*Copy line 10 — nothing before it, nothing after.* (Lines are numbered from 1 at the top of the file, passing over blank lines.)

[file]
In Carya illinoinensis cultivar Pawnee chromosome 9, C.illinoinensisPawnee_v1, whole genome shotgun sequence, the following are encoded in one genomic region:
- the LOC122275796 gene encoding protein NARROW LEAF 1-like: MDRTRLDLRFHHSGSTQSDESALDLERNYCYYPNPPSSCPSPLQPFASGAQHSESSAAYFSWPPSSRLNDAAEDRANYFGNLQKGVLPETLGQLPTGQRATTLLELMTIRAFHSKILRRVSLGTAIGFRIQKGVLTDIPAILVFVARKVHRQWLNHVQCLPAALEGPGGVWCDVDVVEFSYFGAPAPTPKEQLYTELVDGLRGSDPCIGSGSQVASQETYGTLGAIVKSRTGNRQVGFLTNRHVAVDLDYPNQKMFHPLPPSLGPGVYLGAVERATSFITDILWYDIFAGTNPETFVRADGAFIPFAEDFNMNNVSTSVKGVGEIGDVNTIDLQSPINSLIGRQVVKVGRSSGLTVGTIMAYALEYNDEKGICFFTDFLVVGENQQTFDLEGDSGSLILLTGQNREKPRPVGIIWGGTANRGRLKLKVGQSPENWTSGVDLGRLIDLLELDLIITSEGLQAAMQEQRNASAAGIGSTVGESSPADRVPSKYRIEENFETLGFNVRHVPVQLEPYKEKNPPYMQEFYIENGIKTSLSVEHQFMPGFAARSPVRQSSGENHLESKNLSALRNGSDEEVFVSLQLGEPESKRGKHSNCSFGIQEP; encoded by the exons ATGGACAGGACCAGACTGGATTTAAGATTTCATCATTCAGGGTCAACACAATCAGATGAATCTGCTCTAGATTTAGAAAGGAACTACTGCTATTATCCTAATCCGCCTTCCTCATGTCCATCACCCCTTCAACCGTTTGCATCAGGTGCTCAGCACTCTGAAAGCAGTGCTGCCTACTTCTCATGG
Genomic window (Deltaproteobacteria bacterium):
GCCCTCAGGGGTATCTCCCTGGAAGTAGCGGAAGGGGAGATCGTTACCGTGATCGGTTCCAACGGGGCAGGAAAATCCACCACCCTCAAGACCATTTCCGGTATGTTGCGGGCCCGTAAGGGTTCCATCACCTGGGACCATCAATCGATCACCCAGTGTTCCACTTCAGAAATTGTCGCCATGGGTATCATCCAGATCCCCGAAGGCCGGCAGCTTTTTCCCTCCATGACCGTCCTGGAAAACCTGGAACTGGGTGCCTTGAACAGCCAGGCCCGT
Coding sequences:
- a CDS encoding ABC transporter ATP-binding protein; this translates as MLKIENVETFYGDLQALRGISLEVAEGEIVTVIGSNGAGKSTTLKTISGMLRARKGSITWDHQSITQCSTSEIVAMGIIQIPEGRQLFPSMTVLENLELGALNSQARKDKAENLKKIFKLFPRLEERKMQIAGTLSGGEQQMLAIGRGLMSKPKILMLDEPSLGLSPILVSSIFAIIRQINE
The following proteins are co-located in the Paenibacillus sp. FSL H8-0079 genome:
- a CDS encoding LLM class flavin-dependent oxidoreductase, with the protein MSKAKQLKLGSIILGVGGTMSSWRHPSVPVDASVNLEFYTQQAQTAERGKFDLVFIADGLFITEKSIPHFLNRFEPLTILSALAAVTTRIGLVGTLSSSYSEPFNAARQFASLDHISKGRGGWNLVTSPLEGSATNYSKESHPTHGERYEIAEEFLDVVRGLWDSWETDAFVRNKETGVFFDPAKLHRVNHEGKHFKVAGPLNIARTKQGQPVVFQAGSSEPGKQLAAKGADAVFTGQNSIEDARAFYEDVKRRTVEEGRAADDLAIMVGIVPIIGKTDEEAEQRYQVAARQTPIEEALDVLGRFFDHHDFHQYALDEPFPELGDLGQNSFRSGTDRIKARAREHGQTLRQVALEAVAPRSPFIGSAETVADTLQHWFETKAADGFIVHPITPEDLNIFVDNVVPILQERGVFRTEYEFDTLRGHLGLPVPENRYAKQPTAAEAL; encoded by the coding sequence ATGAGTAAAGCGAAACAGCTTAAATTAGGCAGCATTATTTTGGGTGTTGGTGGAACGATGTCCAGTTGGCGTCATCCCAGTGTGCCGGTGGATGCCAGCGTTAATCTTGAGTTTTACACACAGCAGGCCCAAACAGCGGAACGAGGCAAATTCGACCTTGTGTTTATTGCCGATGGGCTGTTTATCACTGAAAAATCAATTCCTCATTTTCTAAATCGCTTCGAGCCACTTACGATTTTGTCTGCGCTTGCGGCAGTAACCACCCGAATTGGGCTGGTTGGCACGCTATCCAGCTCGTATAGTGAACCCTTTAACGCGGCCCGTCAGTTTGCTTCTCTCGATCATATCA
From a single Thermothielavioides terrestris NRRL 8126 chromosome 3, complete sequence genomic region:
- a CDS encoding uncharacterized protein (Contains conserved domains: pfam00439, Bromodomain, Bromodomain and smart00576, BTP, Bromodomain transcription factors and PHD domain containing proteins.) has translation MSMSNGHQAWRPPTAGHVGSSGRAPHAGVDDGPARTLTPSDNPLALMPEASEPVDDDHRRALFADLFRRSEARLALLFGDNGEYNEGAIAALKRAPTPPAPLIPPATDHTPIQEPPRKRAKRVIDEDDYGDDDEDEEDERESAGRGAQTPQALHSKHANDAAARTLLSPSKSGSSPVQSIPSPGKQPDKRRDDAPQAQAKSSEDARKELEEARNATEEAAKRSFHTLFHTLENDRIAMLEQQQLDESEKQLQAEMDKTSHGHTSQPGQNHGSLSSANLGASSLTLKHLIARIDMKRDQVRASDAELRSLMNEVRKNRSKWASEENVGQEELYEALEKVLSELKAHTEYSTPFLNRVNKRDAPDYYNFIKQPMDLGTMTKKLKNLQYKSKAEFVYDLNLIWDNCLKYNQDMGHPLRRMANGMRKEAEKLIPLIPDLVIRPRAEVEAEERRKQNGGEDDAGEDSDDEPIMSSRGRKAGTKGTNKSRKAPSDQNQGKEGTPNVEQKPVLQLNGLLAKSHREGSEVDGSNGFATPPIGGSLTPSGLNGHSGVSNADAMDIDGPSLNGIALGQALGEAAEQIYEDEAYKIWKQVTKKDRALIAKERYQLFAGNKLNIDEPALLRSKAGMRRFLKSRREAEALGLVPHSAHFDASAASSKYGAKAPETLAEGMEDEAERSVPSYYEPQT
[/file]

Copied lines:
- a CDS encoding uncharacterized protein (Contains conserved domains: pfam00439, Bromodomain, Bromodomain and smart00576, BTP, Bromodomain transcription factors and PHD domain containing proteins.) has translation MSMSNGHQAWRPPTAGHVGSSGRAPHAGVDDGPARTLTPSDNPLALMPEASEPVDDDHRRALFADLFRRSEARLALLFGDNGEYNEGAIAALKRAPTPPAPLIPPATDHTPIQEPPRKRAKRVIDEDDYGDDDEDEEDERESAGRGAQTPQALHSKHANDAAARTLLSPSKSGSSPVQSIPSPGKQPDKRRDDAPQAQAKSSEDARKELEEARNATEEAAKRSFHTLFHTLENDRIAMLEQQQLDESEKQLQAEMDKTSHGHTSQPGQNHGSLSSANLGASSLTLKHLIARIDMKRDQVRASDAELRSLMNEVRKNRSKWASEENVGQEELYEALEKVLSELKAHTEYSTPFLNRVNKRDAPDYYNFIKQPMDLGTMTKKLKNLQYKSKAEFVYDLNLIWDNCLKYNQDMGHPLRRMANGMRKEAEKLIPLIPDLVIRPRAEVEAEERRKQNGGEDDAGEDSDDEPIMSSRGRKAGTKGTNKSRKAPSDQNQGKEGTPNVEQKPVLQLNGLLAKSHREGSEVDGSNGFATPPIGGSLTPSGLNGHSGVSNADAMDIDGPSLNGIALGQALGEAAEQIYEDEAYKIWKQVTKKDRALIAKERYQLFAGNKLNIDEPALLRSKAGMRRFLKSRREAEALGLVPHSAHFDASAASSKYGAKAPETLAEGMEDEAERSVPSYYEPQT